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Robert De Niro on acting, shyness and luck

(CBS News) Robert De Niro is one of our most respected actors. Now, with his latest role as a football fanatic in the movie "Silver Linings Playbook," some say he may burnish that reputation with his third Oscar win. He sat down with Lee Cowan for some Questions and Answers:

Robert De Niro doesn't grant many interviews. Let's face it: He doesn't have to.

But on the rare occasion that he does, arguably one of the finest screen actors of his generation famously finds himself at a loss for words.

"When people come up to you and describe you as a legend, how does that sit with you?" asked Cowan.

"I don't know what to say to that. I mean, I'm flattered but it's . . . I don't know," he replied.

And there it is -- a deflection born not of arrogance, but out of a belief that he, Robert De Niro, was nothing more than "lucky."

"I'm lucky that I have whatever I had that makes me have a successful career, if you will," he said.

"It's got to be a little more than luck," said Cowan, "because the amount of work that you would put into characters . . . "

"Well, then I'm lucky I have the drive to do the work. But you're always lucky."

His latest run-in with luck is his role in "Silver Linings Playbook," alongside Bradley Cooper.

De Niro plays Pat Solitano, Sr., an obsessive-compulsive, die-hard Philadelphia Eagles fan, who struggles to deal with his even more obsessive and mentally-unstable son.

Robert De Niro and Bradley Cooper as father and son in "Silver Linings Playbook." Weinstein Company

It's a performance that has earned him his seventh Oscar nomination -- De Niro's first in 21 years.

"Does this one mean anything more, because it's been so long since you've gotten a nomination?" asked Cowan.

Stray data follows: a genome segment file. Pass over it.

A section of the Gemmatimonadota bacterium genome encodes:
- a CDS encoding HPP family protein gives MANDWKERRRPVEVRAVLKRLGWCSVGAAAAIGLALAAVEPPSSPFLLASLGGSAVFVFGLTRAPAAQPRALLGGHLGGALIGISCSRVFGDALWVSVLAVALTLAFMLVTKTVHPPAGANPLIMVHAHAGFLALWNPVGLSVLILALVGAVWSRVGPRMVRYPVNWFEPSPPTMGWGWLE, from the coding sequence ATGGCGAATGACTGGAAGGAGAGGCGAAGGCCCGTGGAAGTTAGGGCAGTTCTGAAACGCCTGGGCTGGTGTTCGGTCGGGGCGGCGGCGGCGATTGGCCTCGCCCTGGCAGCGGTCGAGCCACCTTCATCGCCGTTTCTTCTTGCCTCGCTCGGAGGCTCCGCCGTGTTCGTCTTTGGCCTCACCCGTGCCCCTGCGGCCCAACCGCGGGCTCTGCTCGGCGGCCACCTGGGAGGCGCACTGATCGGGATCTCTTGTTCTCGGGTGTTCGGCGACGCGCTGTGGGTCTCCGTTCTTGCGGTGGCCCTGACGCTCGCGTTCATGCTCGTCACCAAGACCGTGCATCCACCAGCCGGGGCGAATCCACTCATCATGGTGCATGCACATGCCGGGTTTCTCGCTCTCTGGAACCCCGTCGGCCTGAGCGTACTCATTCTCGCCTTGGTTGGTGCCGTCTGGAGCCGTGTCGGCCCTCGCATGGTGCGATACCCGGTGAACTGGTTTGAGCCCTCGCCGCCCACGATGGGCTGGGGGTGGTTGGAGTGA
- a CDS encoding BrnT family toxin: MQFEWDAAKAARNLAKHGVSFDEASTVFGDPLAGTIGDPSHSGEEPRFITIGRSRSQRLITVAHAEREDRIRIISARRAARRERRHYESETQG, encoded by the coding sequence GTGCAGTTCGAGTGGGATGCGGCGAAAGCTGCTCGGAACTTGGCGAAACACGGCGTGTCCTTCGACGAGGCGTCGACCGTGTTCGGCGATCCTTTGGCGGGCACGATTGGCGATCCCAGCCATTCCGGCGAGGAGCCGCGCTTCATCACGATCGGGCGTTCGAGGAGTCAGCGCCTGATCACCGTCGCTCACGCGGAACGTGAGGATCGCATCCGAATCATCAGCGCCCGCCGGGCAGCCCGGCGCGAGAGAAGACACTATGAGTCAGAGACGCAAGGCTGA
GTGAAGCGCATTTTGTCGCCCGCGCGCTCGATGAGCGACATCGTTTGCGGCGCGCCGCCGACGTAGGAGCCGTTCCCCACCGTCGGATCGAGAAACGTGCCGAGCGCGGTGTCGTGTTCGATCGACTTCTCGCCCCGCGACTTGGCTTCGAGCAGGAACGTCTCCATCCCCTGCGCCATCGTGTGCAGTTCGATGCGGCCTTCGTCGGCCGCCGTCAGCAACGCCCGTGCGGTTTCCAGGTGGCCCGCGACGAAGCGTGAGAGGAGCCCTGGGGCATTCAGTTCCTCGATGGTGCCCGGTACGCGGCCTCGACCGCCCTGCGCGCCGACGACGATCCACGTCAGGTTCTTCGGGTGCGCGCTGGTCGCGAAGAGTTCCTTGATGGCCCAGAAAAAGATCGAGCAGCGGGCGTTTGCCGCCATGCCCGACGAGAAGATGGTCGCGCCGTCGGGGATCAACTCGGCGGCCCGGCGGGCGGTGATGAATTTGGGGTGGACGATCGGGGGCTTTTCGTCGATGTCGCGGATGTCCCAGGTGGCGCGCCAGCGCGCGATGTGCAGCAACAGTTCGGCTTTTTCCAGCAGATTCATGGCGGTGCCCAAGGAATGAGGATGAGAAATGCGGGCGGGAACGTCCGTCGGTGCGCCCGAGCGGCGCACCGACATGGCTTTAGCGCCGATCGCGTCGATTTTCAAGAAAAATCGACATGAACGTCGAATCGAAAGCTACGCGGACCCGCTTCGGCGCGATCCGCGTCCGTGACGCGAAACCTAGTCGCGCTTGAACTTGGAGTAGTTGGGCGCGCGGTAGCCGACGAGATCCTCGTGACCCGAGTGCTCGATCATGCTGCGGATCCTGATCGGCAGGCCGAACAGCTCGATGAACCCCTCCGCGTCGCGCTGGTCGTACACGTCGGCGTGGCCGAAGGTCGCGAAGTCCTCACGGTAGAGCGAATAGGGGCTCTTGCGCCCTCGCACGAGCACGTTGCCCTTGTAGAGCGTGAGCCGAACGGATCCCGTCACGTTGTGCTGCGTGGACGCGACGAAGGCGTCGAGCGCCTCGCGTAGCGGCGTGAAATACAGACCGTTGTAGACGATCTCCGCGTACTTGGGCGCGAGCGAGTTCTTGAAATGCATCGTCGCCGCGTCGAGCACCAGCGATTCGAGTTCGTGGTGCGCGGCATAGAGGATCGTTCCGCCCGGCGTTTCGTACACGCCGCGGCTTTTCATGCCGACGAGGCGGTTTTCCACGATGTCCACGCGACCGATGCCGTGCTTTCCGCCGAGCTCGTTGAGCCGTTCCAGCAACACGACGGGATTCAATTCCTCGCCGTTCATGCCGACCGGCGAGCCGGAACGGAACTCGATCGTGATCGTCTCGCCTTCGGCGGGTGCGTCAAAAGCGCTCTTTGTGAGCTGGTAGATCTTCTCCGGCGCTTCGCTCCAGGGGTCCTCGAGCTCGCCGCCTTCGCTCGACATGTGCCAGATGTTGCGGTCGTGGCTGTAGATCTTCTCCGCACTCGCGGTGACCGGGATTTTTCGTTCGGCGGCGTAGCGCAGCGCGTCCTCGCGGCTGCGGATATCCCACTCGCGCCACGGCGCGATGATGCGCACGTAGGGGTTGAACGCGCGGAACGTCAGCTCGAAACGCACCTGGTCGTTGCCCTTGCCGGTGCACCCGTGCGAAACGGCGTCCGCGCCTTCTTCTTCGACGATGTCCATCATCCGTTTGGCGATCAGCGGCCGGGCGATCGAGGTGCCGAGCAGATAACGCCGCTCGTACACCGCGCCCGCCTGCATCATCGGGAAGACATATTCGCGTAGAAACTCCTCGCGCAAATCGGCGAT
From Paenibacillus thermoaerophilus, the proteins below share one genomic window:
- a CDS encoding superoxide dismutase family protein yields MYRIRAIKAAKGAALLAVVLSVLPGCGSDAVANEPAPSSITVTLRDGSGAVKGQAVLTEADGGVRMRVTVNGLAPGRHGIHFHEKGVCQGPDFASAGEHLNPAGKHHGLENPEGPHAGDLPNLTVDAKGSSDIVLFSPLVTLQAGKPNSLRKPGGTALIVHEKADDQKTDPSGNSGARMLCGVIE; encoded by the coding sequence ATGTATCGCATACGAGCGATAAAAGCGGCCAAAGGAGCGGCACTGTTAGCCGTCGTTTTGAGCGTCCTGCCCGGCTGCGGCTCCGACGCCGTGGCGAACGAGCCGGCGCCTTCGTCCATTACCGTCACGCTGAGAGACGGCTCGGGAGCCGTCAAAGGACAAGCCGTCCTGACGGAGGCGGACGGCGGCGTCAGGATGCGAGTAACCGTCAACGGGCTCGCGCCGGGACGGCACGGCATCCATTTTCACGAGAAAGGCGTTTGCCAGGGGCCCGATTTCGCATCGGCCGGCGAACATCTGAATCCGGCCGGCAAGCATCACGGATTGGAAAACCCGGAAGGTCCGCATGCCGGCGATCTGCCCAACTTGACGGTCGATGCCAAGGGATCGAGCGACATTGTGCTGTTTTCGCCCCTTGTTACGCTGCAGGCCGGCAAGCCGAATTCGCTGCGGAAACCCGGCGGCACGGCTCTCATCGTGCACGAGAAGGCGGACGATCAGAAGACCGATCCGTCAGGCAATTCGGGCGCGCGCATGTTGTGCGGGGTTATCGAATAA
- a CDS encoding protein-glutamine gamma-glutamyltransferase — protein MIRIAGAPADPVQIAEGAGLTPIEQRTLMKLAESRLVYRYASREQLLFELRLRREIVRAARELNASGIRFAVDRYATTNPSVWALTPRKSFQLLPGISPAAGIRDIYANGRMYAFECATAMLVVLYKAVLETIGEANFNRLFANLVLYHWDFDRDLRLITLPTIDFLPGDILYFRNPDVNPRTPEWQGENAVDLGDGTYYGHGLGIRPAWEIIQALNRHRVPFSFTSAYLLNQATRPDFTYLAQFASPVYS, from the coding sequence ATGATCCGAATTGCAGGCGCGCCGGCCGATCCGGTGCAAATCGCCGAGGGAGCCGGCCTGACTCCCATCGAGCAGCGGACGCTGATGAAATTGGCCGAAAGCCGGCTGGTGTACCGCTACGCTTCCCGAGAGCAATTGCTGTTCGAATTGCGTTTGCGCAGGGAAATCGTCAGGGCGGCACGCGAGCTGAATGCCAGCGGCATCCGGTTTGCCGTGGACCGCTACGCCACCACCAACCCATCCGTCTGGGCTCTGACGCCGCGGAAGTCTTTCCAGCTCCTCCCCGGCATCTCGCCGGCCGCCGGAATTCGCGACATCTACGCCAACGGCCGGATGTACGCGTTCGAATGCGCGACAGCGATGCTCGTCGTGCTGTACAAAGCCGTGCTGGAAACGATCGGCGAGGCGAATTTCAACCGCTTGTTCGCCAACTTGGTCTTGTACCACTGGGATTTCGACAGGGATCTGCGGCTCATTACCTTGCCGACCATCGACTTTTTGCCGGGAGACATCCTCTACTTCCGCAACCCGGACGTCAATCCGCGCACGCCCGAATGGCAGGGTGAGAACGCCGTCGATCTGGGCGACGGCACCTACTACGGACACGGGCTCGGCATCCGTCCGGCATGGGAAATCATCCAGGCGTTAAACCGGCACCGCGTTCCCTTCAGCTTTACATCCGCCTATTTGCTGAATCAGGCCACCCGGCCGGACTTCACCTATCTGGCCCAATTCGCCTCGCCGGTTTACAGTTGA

"No, actually, I was surprised that it was so long. I can account for all the things and all the time, and everything, but there it is. It's like, so many years ago."

It was 1981 when De Niro last took home an Oscar, for his portrayal of the real-life world middle-weight champion, Jake LaMotta, in "Raging Bull."

His dedication to the role was both emotional and physical, gaining some 60 pounds.

"That must have not been particularly comfortable," said Cowan.

"It wasn't. The first 15-20 pounds, you know, you eat and overindulge, to say the least. And then after that, it's just pure drudgery, work."

The production set aside time in shooting of about three to four months, during which De Niro transformed himself into the older LaMotta. "Whatever I could get to in four months, would be what it is."

It wasn't the first time he had gone above and beyond for a role. In "Taxi Driver," for which he was also nominated for Best Actor, he actually applied for -- and got -- a New York cabbie license, to better understand his part.

"I was driving around the city, you know, all over," De Niro said, picking up fares.

He was so immersed in troubled Travis Bickle that when director Martin Scorsese told him to improvise one scene, the result became one of the most quoted movie lines of all time:

"You talkin' to me? Are you talkin' to me?"

"You never know what you do that could be totally out of left field, which actually might work and give something fresh to the whole scene, to the character, whatever," said De Niro. "If you have that with a director who then knows how to shape it, either in the direction, in the moment, or in the editing, then that's good.

"Does that make sense?" he laughed.

For his Oscar-winning role as the young Vito Corleone in "The Godfather Part II," De Niro took Marlon Brando's character one step further: He learned a Sicilian dialect. In the entire film, De Niro barely speaks a word of English.